A university professor has lashed out at a council funded arts venue for putting “fame” above local talent.
Professor Amy Bryzgel, of Aberdeen University, arranged to host Out of This World, an event to celebrate the achievements of women.
The line-up includes Huntly-based artist Norma D Hunter, handweaver Mary Carol Souness and gender equality speaker Terri Bell Halliwell.
>> Keep up to date with the latest news with The P&J newsletter
The event was scheduled to take place outside Peacock Visual Arts, but organisers were told last week that the date, November 10, had been double-booked.
The venue did offer the festival organisers alternative space in a back room – but Professor Bryzgel argued it would not have sufficed for the scale of their event, and that the arts venue had “let down” local artists.
The manager of Peacocks told her that a “famous filmmaker” would be giving a workshop on her booked date.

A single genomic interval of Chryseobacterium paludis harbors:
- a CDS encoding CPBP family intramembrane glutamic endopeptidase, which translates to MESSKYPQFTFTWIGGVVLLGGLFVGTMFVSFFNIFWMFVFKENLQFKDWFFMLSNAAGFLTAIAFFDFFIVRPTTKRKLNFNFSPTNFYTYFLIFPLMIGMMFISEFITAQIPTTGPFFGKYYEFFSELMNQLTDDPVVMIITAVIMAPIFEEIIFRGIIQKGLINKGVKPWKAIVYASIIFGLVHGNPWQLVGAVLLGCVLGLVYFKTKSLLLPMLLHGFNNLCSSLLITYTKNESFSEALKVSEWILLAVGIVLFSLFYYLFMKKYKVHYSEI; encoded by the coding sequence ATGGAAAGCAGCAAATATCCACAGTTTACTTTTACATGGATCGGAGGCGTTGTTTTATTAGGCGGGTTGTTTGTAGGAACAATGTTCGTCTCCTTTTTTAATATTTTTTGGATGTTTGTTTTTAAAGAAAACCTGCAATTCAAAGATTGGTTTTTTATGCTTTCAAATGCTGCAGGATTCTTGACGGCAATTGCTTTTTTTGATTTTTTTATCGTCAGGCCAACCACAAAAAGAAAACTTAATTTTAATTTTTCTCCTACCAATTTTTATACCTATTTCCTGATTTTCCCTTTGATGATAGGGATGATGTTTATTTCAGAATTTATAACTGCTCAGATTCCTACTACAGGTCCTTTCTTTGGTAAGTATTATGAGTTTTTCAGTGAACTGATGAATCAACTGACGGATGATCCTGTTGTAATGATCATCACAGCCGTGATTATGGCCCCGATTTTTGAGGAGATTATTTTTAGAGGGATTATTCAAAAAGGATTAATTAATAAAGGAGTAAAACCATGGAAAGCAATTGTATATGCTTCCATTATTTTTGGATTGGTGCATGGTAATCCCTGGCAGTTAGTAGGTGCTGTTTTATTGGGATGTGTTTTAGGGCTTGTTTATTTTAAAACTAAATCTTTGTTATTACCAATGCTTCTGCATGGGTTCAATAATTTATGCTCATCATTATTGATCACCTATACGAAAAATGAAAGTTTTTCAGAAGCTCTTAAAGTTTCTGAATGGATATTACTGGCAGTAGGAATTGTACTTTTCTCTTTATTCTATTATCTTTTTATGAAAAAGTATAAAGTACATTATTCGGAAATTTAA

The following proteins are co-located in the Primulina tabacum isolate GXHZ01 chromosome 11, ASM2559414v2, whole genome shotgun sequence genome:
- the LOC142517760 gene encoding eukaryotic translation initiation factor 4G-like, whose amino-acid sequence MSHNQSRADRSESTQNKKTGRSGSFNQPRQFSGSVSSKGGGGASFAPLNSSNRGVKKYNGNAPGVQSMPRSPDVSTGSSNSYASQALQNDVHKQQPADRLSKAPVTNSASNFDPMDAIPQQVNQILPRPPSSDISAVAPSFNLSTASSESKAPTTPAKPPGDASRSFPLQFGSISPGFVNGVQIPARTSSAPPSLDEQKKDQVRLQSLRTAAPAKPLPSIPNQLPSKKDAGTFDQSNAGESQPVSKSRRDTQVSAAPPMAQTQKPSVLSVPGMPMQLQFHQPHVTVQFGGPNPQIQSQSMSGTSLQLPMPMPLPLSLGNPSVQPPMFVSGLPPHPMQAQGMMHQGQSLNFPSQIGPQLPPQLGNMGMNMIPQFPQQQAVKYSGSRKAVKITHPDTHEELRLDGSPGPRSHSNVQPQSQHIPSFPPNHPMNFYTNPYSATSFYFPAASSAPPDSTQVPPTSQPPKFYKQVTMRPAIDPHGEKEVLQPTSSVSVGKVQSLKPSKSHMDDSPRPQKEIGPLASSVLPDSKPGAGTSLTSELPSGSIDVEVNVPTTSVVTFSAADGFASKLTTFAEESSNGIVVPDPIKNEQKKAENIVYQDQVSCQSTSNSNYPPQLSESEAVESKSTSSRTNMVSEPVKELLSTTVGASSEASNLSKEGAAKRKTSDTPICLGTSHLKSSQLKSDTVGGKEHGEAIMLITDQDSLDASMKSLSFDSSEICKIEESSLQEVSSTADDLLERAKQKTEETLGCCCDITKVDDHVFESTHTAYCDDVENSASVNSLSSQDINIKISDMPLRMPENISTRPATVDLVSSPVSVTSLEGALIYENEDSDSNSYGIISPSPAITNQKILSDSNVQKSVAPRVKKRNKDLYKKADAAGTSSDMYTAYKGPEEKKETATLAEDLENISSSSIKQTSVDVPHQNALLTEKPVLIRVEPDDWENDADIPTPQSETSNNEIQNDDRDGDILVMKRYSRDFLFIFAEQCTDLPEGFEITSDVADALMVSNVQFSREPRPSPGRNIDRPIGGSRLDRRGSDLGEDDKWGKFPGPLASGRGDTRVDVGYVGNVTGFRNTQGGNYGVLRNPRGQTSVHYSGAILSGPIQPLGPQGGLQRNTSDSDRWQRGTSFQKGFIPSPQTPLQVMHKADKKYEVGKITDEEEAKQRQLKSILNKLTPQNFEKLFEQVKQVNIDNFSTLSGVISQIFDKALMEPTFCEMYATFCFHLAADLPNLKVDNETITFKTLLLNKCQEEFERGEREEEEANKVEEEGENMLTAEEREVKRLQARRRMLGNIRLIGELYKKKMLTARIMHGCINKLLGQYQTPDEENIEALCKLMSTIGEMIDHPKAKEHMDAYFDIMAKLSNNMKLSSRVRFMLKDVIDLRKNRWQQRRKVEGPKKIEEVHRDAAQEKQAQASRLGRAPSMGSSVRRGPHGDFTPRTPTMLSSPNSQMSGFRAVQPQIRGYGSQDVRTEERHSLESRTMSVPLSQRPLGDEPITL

Prof Bryzel said: “Peacock is one of the few arts venues in town and rather than work out a compromise that would enable people to attend both events, they have simply kicked out the ‘local’ ‘less famous’ artist, even though we had book the event well in advance and even started advertising it weeks ago, the other event only started advertising this weekend.”
Peacock Visual Arts is supported by Aberdeen City Council and Creative Scotland.
Joe Coleman, general manager of Peacock Visual Arts said he was “baffled” by the complaint.
He said: “Not only do we not recognise her version of events, she also went out of her way to reject the compromises and alternatives we offered subsequent to our error being discovered.
“We always look to accommodate and support local talent, as our current exhibition “Submit” demonstrates.”
The organisers of Out of This World have now organised a replacement venue for their show, now on November 10 at George Street, in front of John Lewis.
Prof Bryzgel added: “It is my hope that members of the public will feel welcome to come, have a chat, and participate in whatever way they feel comfortable, extending the use of the public square as a place for discourse to take place.”